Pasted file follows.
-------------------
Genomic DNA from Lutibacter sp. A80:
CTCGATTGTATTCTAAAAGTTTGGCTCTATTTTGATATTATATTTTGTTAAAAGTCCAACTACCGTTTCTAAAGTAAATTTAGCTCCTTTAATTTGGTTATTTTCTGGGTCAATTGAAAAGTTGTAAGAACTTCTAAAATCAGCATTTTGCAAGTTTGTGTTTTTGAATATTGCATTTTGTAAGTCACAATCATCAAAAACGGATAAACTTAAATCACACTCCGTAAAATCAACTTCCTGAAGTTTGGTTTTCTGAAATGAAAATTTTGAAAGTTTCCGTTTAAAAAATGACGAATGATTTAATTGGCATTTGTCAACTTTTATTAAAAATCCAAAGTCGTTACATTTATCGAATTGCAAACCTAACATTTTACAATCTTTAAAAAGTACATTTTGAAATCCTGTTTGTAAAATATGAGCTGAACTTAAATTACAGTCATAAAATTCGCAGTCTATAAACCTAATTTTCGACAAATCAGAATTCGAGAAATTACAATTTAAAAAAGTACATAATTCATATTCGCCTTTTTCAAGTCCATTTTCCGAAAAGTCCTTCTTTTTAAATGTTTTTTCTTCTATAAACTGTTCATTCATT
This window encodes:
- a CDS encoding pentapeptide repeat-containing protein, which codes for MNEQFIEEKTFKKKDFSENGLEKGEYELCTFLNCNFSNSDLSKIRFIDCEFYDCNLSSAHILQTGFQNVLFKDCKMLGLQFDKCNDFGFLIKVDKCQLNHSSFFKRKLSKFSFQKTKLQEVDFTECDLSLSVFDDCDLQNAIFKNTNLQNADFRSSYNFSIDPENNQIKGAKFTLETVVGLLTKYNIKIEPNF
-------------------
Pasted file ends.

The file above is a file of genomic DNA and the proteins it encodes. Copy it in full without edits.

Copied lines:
Genomic DNA from Lutibacter sp. A80:
CTCGATTGTATTCTAAAAGTTTGGCTCTATTTTGATATTATATTTTGTTAAAAGTCCAACTACCGTTTCTAAAGTAAATTTAGCTCCTTTAATTTGGTTATTTTCTGGGTCAATTGAAAAGTTGTAAGAACTTCTAAAATCAGCATTTTGCAAGTTTGTGTTTTTGAATATTGCATTTTGTAAGTCACAATCATCAAAAACGGATAAACTTAAATCACACTCCGTAAAATCAACTTCCTGAAGTTTGGTTTTCTGAAATGAAAATTTTGAAAGTTTCCGTTTAAAAAATGACGAATGATTTAATTGGCATTTGTCAACTTTTATTAAAAATCCAAAGTCGTTACATTTATCGAATTGCAAACCTAACATTTTACAATCTTTAAAAAGTACATTTTGAAATCCTGTTTGTAAAATATGAGCTGAACTTAAATTACAGTCATAAAATTCGCAGTCTATAAACCTAATTTTCGACAAATCAGAATTCGAGAAATTACAATTTAAAAAAGTACATAATTCATATTCGCCTTTTTCAAGTCCATTTTCCGAAAAGTCCTTCTTTTTAAATGTTTTTTCTTCTATAAACTGTTCATTCATT
This window encodes:
- a CDS encoding pentapeptide repeat-containing protein, which codes for MNEQFIEEKTFKKKDFSENGLEKGEYELCTFLNCNFSNSDLSKIRFIDCEFYDCNLSSAHILQTGFQNVLFKDCKMLGLQFDKCNDFGFLIKVDKCQLNHSSFFKRKLSKFSFQKTKLQEVDFTECDLSLSVFDDCDLQNAIFKNTNLQNADFRSSYNFSIDPENNQIKGAKFTLETVVGLLTKYNIKIEPNF